I’m ‘John’ and I have been in a relationship for almost two years with a guy we shall call Trevor. My boyfriend and I have not been fully sexual because I’m Roman Catholic and I was raised to wait till marriage. We have had good times together, but my main concern is that he won’t come out to his entire family.
I come from an old-fashioned family where you only introduce someone to the family if they are ‘the one’. But while I attend college and he lives in the area, I still haven’t met his parents. This does concern me because I want to get to know his parents. I have met his siblings.
I can’t, in all good conscience, have him travel home with me on holiday to meet my parents when I can’t even meet his parents 30 minutes from his house and my college.
I have brought this to him several times and he says he will handle it, but I don’t know what to think any more. I feel like he still feels the need to hide his true self, but shouldn’t I be enough to help him overcome that insecurity?
I always encourage him, and I even told him that I would give our relationship a year, but if he still wasn’t out, I would leave. I am a person who doesn’t mince words, but obviously I didn’t leave him. He made a convincing case for not doing so, plus he makes me feel wanted.
As a person who graduated with distinction, I can’t believe I’m in this complicated relationship. Dating is a new thing for both of us. However, I assumed he would hold my hand in public, show some affection in public, or at least put his arm around me or pick me up, because he can, and that’s what I want.
I’ve told him my concerns and feelings, but I don’t think he’s listening. What should I do? Other guys have shown more interest in me. It’s gotten to the point that, when a random guy shows a little interest in me in public, I feel so happy, and he notices that. He might comment on it and I tell him he needs to be more romantic.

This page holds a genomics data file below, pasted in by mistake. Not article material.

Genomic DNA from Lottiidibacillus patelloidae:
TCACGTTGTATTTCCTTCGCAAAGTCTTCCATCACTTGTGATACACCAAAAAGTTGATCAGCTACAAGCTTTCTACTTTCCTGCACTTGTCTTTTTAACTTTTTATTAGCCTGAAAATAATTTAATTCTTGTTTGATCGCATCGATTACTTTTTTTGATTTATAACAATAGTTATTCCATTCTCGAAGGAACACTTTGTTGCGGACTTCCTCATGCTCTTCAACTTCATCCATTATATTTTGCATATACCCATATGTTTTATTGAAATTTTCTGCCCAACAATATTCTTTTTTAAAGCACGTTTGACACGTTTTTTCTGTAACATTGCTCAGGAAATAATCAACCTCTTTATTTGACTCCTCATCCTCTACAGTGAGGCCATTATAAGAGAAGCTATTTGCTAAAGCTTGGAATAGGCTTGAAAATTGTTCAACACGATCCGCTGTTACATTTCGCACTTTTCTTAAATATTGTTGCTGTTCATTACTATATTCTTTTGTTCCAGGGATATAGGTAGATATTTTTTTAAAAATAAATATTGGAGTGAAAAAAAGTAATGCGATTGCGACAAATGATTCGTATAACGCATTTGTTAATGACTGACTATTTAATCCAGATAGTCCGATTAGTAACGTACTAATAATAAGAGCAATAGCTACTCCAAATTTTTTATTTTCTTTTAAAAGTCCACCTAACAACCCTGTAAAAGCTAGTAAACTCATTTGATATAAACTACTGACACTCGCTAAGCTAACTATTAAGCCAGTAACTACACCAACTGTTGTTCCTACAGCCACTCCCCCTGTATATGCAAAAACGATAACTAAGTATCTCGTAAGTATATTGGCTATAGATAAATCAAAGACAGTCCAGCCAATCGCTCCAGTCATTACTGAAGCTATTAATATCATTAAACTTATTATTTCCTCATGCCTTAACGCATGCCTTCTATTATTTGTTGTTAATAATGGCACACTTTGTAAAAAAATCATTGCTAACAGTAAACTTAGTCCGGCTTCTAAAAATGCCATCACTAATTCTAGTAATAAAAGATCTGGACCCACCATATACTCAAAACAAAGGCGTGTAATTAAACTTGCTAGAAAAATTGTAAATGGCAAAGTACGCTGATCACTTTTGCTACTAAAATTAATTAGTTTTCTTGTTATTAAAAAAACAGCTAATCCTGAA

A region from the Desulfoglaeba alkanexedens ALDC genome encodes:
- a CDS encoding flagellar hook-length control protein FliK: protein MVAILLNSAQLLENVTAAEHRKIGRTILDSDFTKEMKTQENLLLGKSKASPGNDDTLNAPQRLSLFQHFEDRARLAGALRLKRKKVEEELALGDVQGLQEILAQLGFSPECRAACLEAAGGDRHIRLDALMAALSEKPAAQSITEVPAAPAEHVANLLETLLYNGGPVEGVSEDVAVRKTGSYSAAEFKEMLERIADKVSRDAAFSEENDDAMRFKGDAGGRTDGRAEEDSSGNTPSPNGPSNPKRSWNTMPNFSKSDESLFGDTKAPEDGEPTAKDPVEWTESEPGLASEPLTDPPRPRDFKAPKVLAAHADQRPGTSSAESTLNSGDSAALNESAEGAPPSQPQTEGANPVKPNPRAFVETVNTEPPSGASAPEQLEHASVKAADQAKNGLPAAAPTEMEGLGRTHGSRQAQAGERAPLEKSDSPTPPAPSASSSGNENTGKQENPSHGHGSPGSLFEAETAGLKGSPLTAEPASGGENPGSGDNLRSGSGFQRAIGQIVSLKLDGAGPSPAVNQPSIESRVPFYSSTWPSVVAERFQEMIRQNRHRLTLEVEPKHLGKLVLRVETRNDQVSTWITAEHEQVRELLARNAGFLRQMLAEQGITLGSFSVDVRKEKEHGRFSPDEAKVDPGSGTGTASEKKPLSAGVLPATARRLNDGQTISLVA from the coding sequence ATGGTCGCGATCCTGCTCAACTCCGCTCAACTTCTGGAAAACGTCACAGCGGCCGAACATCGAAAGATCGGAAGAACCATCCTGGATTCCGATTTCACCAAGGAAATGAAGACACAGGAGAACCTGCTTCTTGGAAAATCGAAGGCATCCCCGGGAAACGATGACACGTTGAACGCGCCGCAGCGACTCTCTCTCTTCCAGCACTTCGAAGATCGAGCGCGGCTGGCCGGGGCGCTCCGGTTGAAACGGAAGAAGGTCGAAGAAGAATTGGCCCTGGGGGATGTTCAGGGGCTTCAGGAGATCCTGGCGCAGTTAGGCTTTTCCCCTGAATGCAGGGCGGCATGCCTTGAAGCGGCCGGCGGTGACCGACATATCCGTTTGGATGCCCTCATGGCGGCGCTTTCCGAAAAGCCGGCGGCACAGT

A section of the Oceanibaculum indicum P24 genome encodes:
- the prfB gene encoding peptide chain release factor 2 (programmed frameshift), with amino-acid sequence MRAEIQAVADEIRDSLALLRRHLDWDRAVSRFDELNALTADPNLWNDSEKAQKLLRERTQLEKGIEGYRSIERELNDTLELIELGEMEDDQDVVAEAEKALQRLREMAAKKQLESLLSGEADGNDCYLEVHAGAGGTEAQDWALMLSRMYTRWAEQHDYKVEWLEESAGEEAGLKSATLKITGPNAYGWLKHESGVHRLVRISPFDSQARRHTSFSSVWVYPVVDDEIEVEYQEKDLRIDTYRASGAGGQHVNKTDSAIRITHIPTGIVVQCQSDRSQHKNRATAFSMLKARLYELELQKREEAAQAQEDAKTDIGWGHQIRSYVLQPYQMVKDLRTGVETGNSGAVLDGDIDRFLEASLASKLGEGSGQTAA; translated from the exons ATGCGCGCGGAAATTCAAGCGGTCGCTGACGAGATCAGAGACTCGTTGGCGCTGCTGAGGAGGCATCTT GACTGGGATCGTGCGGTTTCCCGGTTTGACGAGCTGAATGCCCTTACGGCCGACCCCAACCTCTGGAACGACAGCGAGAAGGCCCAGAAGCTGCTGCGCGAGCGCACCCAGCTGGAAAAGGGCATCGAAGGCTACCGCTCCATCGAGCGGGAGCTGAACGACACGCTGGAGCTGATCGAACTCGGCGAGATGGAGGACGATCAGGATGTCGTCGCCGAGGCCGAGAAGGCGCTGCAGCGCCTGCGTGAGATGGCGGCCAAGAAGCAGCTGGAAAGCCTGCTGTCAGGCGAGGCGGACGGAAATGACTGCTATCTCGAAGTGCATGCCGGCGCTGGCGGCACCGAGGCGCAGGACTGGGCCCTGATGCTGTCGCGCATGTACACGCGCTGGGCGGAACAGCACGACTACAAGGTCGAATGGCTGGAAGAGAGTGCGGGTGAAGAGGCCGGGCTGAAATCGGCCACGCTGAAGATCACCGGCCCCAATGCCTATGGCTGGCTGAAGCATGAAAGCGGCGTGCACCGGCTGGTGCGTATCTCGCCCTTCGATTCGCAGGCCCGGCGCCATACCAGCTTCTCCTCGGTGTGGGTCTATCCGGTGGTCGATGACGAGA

He always wants me to decide things, and I want a man. I want him to decide, to take charge. I want him to want something and go for it.
I remember a friend, before Trevor, passionately held me against a wall without even touching me, and it was such a great feeling. I’ve never had that feeling with Trevor, like when you are suspended in air.
Trevor is great and respects me, but I have told him I want him to be more assertive.
In conclusion, I am dating a man that is not out. A man who has not introduced me to his parents who live 30 minutes away and whose brother is already out. A man who doesn’t take charge. I feel like he is leading me on.
He still doesn’t say he’s with me, John, but instead tells people that he’s going to be unavailable for a few hours or out of town with “a friend”. That definitely upsets me, and I don’t think I can stay with someone like that.
Surely, if a man wants to be with you, he will, even if it means going against his parents. I just want an unbiased perspective. What would you recommend?
Mary replies: In your very detailed email, the only positive thing that you have said about Trevor is that he respects you and makes you feel wanted. Other than that, you have given me a long list of things that you do not like, or, indeed, find objectionable.
People have different ways of coming out to family and friends. It may well be that his parents had a negative reaction when his sibling came out, and Trevor doesn’t want to add to their distress.
I don’t think you have any right to insist that he comes out. And while I respect that, in your family, only ‘the one’ is introduced, that is far from the norm in lots of other households, where it would be felt to be far too restrictive.
You cannot change Trevor, you can only change yourself, so he will always be more or less the person he is now.
I suggest that you take a break from him and date other people. The whole dating game is quite new to you both, and it would benefit you enormously to see other people and broaden your outlook.
Give it six months to see how you fare, and then you can both decide if you want to resume the relationship.
As you are finding out, relationships are complicated, involve lots of compromise, but can also be intensely rewarding — which yours doesn’t sound like it is right
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